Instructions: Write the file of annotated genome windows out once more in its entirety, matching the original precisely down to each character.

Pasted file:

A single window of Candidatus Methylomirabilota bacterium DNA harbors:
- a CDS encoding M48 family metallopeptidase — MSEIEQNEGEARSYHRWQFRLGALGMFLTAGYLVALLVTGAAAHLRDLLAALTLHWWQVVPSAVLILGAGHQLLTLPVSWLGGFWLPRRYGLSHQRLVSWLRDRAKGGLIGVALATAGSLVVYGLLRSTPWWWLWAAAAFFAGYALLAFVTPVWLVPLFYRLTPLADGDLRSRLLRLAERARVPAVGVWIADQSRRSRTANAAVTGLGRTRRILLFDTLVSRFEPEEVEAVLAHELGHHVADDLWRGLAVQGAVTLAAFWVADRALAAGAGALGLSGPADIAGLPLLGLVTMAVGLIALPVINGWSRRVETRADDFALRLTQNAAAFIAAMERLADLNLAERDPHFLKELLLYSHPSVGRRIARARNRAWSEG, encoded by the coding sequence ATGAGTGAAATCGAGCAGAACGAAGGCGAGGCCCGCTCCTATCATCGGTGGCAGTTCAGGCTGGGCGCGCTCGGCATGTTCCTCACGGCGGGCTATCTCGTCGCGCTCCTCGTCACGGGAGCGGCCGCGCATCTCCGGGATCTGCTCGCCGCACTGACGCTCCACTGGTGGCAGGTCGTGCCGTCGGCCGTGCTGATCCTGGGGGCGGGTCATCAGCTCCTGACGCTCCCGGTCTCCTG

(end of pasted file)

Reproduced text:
A single window of Candidatus Methylomirabilota bacterium DNA harbors:
- a CDS encoding M48 family metallopeptidase — MSEIEQNEGEARSYHRWQFRLGALGMFLTAGYLVALLVTGAAAHLRDLLAALTLHWWQVVPSAVLILGAGHQLLTLPVSWLGGFWLPRRYGLSHQRLVSWLRDRAKGGLIGVALATAGSLVVYGLLRSTPWWWLWAAAAFFAGYALLAFVTPVWLVPLFYRLTPLADGDLRSRLLRLAERARVPAVGVWIADQSRRSRTANAAVTGLGRTRRILLFDTLVSRFEPEEVEAVLAHELGHHVADDLWRGLAVQGAVTLAAFWVADRALAAGAGALGLSGPADIAGLPLLGLVTMAVGLIALPVINGWSRRVETRADDFALRLTQNAAAFIAAMERLADLNLAERDPHFLKELLLYSHPSVGRRIARARNRAWSEG, encoded by the coding sequence ATGAGTGAAATCGAGCAGAACGAAGGCGAGGCCCGCTCCTATCATCGGTGGCAGTTCAGGCTGGGCGCGCTCGGCATGTTCCTCACGGCGGGCTATCTCGTCGCGCTCCTCGTCACGGGAGCGGCCGCGCATCTCCGGGATCTGCTCGCCGCACTGACGCTCCACTGGTGGCAGGTCGTGCCGTCGGCCGTGCTGATCCTGGGGGCGGGTCATCAGCTCCTGACGCTCCCGGTCTCCTG